OFWs (Overseas Filipino Workers) are an integral part of the Philippine economy. They make up about 10 percent of the country’s total labor force and comprise a large percentage – some say almost 40 percent – of its gross domestic product. If you’re an OFW or know someone who is, it’s important to understand how best to protect yourself from common OFW mistakes so that you can enjoy your time abroad and come home with more than just stories from work.
In this guide, we’ll list some of the most common OFW mistakes and what we can learn from them, especially if you’re one who’s aspiring to work abroad, as well. Keep reading until the end to learn more.
The Most Frequent OFW Mistakes – and What You Can Learn From Them
We’ve all made mistakes — but rarely do we acknowledge our mistakes, try to learn from them, and improve. The OFWs (Overseas Filipino Workers) are those who want to work or live in a foreign country. They aren’t perfect and don’t always do things right — but there’s a lot we can learn from them. Whether it’s through their successes, their failures, or the mix of both, the OFWs have a few life lessons on what not to do when it comes to working and living abroad.
OFW mistake #1: Exchanging currency at the airport.
Many OFWs are tempted to exchange currency at the airport, since they usually carry large amounts of money. But be careful! Airport exchange rates could be higher than those in banks and other locations. If you need to exchange money, do it before you leave for your destination or right after landing, when your mind is still fresh and focused on what you’re about to do.
If you’re traveling overseas with a friend and don’t want their help with this task, there’s no shame in asking them if they’d like to join the fun by helping pick up some snacks from Starbucks before heading back home together!
OFW mistake #2: Not thoroughly investigating a job offer.
If you’re already employed, or if you have a job lined up through an agency, it’s easy to take the steps necessary to find a good offer. But what about those who are just starting out?
Before accepting any job offer, do your research! Read reviews of the company and check its reputation among other workers. Ask for references from current employees—or even better yet, speak to someone who was an employee there before you were hired. You should also make sure that anything written in English is translated into your language by someone who understands both languages clearly (and vice versa). If something doesn’t seem right or if something feels confusingly vague, ask questions until things become clear.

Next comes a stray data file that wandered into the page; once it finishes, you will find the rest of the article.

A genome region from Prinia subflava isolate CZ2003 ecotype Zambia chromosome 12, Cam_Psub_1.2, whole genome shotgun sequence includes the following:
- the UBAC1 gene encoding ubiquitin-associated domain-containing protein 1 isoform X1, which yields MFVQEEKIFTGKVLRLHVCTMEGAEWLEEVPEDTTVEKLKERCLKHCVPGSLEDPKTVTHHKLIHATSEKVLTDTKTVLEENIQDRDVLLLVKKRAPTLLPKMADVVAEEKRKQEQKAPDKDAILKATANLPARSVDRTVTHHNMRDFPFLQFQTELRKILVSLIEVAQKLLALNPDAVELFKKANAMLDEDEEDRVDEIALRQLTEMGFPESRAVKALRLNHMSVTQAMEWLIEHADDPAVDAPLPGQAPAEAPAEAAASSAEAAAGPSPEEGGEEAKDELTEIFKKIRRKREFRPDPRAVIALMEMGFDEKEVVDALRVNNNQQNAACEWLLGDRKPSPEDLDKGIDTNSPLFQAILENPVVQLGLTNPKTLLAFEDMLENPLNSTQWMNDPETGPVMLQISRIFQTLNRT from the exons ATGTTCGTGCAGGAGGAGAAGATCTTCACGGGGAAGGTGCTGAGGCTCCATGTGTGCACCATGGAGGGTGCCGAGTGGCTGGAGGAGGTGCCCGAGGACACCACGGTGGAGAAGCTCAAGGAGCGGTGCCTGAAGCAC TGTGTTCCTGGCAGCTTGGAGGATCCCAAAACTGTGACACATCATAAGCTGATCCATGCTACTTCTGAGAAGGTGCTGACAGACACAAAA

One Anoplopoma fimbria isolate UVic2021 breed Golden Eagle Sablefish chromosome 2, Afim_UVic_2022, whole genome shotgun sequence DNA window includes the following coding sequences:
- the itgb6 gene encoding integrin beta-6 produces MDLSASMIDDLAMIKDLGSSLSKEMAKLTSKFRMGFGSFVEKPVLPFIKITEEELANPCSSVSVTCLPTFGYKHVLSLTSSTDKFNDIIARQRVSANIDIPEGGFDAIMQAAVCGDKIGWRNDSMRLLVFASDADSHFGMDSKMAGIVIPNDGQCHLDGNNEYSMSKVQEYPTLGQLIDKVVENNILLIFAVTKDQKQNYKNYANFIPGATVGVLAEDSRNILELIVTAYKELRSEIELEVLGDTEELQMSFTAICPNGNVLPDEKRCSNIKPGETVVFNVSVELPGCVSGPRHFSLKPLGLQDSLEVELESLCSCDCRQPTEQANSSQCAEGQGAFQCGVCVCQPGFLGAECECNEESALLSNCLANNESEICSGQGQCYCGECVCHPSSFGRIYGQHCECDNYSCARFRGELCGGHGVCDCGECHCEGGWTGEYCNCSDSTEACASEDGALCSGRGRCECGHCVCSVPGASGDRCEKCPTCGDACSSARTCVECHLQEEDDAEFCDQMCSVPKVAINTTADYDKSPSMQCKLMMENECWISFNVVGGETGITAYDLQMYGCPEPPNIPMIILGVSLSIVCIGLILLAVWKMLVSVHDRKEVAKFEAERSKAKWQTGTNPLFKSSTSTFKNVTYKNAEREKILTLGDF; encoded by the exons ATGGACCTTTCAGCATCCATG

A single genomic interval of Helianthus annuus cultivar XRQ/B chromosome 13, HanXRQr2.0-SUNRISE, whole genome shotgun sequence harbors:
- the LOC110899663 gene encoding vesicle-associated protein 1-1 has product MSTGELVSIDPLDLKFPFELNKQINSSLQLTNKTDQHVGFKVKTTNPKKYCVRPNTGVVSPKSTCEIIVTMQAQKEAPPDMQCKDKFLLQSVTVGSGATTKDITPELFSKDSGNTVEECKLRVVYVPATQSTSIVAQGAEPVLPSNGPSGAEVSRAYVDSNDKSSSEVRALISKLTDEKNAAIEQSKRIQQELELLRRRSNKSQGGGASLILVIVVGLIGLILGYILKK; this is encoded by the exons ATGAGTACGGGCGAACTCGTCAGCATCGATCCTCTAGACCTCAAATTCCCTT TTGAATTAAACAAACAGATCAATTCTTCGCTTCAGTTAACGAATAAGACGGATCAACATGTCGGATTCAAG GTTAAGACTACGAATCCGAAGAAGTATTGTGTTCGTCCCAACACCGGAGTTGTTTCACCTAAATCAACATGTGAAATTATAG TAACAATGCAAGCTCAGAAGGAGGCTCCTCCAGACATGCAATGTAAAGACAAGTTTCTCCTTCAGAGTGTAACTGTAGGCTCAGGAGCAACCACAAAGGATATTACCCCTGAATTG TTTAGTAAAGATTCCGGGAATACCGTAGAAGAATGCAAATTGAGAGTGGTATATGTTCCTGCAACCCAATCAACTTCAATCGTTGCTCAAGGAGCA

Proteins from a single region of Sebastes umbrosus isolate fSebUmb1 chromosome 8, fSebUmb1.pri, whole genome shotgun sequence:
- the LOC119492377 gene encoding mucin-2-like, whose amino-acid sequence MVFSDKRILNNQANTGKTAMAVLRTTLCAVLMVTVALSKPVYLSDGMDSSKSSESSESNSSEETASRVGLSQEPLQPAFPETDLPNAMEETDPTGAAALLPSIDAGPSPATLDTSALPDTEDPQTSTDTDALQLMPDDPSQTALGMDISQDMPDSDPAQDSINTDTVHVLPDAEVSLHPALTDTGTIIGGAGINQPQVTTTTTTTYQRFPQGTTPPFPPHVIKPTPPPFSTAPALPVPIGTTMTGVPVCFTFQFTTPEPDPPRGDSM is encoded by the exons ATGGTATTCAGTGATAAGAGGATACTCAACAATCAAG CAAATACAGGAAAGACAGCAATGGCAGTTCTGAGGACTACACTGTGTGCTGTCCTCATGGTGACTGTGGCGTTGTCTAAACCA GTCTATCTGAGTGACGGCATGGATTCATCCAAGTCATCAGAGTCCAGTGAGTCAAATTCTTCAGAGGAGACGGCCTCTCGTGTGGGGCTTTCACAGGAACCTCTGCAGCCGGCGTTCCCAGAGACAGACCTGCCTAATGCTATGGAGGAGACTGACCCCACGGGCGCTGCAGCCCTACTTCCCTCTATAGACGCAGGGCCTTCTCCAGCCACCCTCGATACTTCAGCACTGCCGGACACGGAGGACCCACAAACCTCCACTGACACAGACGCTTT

There are many different ways to ensure that everything is above-board on paper: ask for a contract before signing anything; make sure it has been notarized; check the terms of employment against laws in your country (if there are any); etcetera.
OFW mistake #3: Acting quickly on the spot
When it comes to bargaining, you need to use extreme caution. If there is something that you are unsure about, you should inquire further about it. If you are not content with the terms of the contract, you should not be scared to back out of it. Keep in mind that if you do not receive a good bargain, then not only will you lose money, but so will your company!
You also need to bear in mind that this is just one side of the coin, and that there are other aspects to consider. For example, there are some goods that might appear to be fantastic bargains at first glance, but they will eventually turn into significant issues down the line.
OFW mistake #4: Not getting insurance
The reality is that the vast majority of OFWs do not have any form of insurance.
This is due in part to the fact that they are unable to pay it and in part to the fact that they are unaware that they require it. It is typical for insurance companies to make their products difficult to comprehend and costly, so you should acquire as much information as possible about the policies before purchasing one.
Many people think that if something bad happens then insurance will cover it. However, that is not the case. The unfortunate reality is that insurance policies only cover a small fraction of the potential losses that could be incurred in the event of a crisis, such as a natural disaster or an accident. It does not cover all aspects, including things such as food, shelter, clothing, and other requirements.